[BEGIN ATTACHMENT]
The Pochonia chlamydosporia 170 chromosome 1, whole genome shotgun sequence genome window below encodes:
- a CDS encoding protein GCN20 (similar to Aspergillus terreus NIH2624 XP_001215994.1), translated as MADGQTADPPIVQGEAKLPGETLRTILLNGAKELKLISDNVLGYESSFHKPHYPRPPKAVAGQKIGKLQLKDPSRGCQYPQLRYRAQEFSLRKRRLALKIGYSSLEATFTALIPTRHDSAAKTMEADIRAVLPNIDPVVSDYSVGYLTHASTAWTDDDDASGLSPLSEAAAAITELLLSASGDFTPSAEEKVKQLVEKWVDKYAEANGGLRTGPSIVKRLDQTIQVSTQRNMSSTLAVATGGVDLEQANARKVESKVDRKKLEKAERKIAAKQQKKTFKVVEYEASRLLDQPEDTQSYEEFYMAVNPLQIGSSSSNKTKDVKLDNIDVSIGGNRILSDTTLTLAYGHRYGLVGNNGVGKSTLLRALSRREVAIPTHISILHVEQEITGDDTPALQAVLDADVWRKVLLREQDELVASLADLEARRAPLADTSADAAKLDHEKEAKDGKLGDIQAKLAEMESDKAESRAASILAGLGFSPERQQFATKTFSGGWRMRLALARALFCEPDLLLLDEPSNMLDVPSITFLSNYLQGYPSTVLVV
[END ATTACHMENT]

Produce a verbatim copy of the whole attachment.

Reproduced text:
The Pochonia chlamydosporia 170 chromosome 1, whole genome shotgun sequence genome window below encodes:
- a CDS encoding protein GCN20 (similar to Aspergillus terreus NIH2624 XP_001215994.1), translated as MADGQTADPPIVQGEAKLPGETLRTILLNGAKELKLISDNVLGYESSFHKPHYPRPPKAVAGQKIGKLQLKDPSRGCQYPQLRYRAQEFSLRKRRLALKIGYSSLEATFTALIPTRHDSAAKTMEADIRAVLPNIDPVVSDYSVGYLTHASTAWTDDDDASGLSPLSEAAAAITELLLSASGDFTPSAEEKVKQLVEKWVDKYAEANGGLRTGPSIVKRLDQTIQVSTQRNMSSTLAVATGGVDLEQANARKVESKVDRKKLEKAERKIAAKQQKKTFKVVEYEASRLLDQPEDTQSYEEFYMAVNPLQIGSSSSNKTKDVKLDNIDVSIGGNRILSDTTLTLAYGHRYGLVGNNGVGKSTLLRALSRREVAIPTHISILHVEQEITGDDTPALQAVLDADVWRKVLLREQDELVASLADLEARRAPLADTSADAAKLDHEKEAKDGKLGDIQAKLAEMESDKAESRAASILAGLGFSPERQQFATKTFSGGWRMRLALARALFCEPDLLLLDEPSNMLDVPSITFLSNYLQGYPSTVLVV